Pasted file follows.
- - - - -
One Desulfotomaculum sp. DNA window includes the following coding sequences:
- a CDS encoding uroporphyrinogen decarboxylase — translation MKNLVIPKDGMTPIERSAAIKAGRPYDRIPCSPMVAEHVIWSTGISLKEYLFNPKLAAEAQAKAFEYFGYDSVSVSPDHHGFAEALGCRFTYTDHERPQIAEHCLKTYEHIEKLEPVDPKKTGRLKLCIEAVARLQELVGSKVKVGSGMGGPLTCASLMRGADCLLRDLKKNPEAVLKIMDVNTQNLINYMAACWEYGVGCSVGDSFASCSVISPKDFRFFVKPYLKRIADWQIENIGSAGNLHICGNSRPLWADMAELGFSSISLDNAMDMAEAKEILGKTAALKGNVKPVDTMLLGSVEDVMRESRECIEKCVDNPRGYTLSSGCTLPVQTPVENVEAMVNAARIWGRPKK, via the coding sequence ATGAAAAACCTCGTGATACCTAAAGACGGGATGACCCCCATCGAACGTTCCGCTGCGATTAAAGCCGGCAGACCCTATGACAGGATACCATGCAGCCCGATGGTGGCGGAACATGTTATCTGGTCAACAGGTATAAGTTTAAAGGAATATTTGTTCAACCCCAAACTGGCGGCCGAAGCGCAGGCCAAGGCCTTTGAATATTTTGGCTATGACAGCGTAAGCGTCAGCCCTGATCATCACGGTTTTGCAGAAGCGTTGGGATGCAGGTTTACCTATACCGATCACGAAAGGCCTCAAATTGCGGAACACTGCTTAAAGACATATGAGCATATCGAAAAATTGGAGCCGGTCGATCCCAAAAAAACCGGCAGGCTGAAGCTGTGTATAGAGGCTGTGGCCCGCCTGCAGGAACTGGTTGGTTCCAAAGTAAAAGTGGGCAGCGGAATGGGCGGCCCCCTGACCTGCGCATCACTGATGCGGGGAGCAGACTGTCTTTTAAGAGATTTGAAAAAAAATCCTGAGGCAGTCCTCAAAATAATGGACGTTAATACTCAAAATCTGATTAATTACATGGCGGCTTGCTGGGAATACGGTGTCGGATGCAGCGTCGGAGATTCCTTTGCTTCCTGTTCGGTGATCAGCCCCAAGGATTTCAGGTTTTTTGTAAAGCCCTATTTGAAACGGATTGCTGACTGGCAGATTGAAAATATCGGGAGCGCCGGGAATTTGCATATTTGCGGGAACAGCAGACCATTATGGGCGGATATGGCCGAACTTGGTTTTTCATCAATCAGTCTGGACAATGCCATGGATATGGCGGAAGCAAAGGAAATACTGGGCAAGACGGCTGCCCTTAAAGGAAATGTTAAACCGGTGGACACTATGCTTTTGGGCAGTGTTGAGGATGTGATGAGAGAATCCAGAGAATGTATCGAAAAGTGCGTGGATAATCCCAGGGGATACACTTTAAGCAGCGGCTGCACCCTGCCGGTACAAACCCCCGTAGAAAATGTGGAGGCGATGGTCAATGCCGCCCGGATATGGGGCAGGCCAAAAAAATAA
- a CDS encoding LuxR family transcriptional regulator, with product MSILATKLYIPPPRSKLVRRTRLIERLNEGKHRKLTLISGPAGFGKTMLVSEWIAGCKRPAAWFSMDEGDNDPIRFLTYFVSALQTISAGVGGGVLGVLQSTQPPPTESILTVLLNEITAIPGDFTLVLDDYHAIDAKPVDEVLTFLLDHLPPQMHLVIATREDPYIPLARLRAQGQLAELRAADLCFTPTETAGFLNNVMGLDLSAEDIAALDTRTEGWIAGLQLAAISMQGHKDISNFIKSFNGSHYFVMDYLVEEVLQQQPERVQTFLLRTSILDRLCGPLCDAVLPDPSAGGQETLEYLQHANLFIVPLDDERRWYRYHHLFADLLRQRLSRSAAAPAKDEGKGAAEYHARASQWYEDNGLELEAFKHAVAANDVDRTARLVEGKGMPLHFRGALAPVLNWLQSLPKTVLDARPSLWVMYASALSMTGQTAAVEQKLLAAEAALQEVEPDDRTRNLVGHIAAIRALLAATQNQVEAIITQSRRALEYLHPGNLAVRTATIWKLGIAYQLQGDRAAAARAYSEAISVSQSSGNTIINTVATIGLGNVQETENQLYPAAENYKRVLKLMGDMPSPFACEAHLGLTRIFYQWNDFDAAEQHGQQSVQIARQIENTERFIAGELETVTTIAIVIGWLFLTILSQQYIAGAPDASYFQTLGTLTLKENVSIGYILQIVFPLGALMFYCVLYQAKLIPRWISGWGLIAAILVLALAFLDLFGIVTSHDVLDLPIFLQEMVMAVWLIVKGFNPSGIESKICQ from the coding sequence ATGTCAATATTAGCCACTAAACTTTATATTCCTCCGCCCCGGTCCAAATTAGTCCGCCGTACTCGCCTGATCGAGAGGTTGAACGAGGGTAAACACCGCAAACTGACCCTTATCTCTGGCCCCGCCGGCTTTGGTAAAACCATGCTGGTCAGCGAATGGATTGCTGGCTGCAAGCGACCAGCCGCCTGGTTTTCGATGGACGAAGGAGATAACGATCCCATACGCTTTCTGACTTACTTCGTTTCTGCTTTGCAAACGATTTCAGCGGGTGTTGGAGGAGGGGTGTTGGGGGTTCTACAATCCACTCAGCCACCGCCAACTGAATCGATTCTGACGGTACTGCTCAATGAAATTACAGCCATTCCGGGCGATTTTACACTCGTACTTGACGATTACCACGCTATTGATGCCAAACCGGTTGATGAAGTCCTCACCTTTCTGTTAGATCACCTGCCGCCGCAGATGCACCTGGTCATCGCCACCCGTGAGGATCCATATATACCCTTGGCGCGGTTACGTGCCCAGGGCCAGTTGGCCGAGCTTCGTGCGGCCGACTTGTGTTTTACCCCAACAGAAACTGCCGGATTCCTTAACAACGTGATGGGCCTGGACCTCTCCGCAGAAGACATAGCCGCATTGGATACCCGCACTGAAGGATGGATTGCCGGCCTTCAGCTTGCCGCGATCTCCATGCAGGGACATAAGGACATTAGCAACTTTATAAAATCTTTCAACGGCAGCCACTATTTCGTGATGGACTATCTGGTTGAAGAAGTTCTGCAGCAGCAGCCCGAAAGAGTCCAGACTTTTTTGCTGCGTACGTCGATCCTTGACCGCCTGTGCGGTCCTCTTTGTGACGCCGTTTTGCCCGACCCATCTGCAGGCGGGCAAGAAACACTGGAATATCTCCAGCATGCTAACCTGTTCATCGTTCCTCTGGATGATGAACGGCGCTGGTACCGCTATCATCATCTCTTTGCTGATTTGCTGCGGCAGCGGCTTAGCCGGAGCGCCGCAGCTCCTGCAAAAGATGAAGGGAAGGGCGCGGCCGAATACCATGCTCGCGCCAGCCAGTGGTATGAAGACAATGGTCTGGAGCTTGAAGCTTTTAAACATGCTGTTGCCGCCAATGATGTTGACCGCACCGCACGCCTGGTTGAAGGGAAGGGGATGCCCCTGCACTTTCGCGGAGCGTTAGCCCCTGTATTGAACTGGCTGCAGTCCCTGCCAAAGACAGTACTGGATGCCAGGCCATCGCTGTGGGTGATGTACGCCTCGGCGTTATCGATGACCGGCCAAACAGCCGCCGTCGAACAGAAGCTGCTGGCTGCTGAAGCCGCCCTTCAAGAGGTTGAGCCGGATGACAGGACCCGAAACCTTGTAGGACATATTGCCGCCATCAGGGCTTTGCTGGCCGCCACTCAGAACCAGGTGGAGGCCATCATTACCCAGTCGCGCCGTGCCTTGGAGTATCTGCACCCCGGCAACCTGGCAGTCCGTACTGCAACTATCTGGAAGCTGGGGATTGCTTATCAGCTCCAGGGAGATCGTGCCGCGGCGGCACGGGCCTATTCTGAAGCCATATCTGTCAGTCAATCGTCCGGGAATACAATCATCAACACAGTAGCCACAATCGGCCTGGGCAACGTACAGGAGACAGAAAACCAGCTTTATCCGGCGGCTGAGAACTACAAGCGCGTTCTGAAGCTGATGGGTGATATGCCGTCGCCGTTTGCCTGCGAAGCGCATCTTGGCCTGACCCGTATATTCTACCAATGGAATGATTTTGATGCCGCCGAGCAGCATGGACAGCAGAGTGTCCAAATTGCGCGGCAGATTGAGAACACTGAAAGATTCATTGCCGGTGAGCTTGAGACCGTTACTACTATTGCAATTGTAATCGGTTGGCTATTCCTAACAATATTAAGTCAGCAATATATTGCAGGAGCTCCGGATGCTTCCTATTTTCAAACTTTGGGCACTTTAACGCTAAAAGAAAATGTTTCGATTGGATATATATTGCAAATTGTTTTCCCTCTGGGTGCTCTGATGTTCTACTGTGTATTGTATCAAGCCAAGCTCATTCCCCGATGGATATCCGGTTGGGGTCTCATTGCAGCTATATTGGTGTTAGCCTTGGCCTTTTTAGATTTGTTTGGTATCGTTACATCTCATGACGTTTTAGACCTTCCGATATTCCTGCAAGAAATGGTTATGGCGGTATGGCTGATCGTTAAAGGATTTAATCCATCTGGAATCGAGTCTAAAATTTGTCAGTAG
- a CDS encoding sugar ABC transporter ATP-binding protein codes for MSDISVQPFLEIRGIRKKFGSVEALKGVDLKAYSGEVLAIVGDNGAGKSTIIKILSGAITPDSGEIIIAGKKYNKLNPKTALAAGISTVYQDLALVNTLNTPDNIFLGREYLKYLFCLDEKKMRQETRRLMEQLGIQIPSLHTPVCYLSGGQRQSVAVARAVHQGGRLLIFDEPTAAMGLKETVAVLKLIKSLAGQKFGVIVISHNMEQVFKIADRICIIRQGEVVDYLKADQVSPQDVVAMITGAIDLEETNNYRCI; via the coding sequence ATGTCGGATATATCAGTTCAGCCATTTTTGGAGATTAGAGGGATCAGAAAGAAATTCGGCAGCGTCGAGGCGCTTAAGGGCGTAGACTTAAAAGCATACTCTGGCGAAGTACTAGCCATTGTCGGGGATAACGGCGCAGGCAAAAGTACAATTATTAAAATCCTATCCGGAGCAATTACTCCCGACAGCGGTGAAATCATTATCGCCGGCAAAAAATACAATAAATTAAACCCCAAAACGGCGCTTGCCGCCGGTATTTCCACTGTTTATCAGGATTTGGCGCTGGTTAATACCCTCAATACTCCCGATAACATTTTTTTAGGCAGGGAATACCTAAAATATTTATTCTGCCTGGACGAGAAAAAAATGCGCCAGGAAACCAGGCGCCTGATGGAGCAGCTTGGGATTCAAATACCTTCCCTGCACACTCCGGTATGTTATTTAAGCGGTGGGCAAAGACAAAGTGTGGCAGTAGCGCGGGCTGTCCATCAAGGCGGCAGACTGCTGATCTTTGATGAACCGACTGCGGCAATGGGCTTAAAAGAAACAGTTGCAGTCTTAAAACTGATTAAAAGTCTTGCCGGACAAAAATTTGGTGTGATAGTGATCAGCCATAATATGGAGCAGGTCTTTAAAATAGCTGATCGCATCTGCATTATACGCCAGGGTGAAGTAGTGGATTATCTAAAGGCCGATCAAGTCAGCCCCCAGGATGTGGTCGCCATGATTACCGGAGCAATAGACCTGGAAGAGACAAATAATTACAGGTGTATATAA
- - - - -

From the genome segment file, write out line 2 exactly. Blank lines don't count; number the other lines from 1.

- a CDS encoding uroporphyrinogen decarboxylase — translation MKNLVIPKDGMTPIERSAAIKAGRPYDRIPCSPMVAEHVIWSTGISLKEYLFNPKLAAEAQAKAFEYFGYDSVSVSPDHHGFAEALGCRFTYTDHERPQIAEHCLKTYEHIEKLEPVDPKKTGRLKLCIEAVARLQELVGSKVKVGSGMGGPLTCASLMRGADCLLRDLKKNPEAVLKIMDVNTQNLINYMAACWEYGVGCSVGDSFASCSVISPKDFRFFVKPYLKRIADWQIENIGSAGNLHICGNSRPLWADMAELGFSSISLDNAMDMAEAKEILGKTAALKGNVKPVDTMLLGSVEDVMRESRECIEKCVDNPRGYTLSSGCTLPVQTPVENVEAMVNAARIWGRPKK, via the coding sequence ATGAAAAACCTCGTGATACCTAAAGACGGGATGACCCCCATCGAACGTTCCGCTGCGATTAAAGCCGGCAGACCCTATGACAGGATACCATGCAGCCCGATGGTGGCGGAACATGTTATCTGGTCAACAGGTATAAGTTTAAAGGAATATTTGTTCAACCCCAAACTGGCGGCCGAAGCGCAGGCCAAGGCCTTTGAATATTTTGGCTATGACAGCGTAAGCGTCAGCCCTGATCATCACGGTTTTGCAGAAGCGTTGGGATGCAGGTTTACCTATACCGATCACGAAAGGCCTCAAATTGCGGAACACTGCTTAAAGACATATGAGCATATCGAAAAATTGGAGCCGGTCGATCCCAAAAAAACCGGCAGGCTGAAGCTGTGTATAGAGGCTGTGGCCCGCCTGCAGGAACTGGTTGGTTCCAAAGTAAAAGTGGGCAGCGGAATGGGCGGCCCCCTGACCTGCGCATCACTGATGCGGGGAGCAGACTGTCTTTTAAGAGATTTGAAAAAAAATCCTGAGGCAGTCCTCAAAATAATGGACGTTAATACTCAAAATCTGATTAATTACATGGCGGCTTGCTGGGAATACGGTGTCGGATGCAGCGTCGGAGATTCCTTTGCTTCCTGTTCGGTGATCAGCCCCAAGGATTTCAGGTTTTTTGTAAAGCCCTATTTGAAACGGATTGCTGACTGGCAGATTGAAAATATCGGGAGCGCCGGGAATTTGCATATTTGCGGGAACAGCAGACCATTATGGGCGGATATGGCCGAACTTGGTTTTTCATCAATCAGTCTGGACAATGCCATGGATATGGCGGAAGCAAAGGAAATACTGGGCAAGACGGCTGCCCTTAAAGGAAATGTTAAACCGGTGGACACTATGCTTTTGGGCAGTGTTGAGGATGTGATGAGAGAATCCAGAGAATGTATCGAAAAGTGCGTGGATAATCCCAGGGGATACACTTTAAGCAGCGGCTGCACCCTGCCGGTACAAACCCCCGTAGAAAATGTGGAGGCGATGGTCAATGCCGCCCGGATATGGGGCAGGCCAAAAAAATAA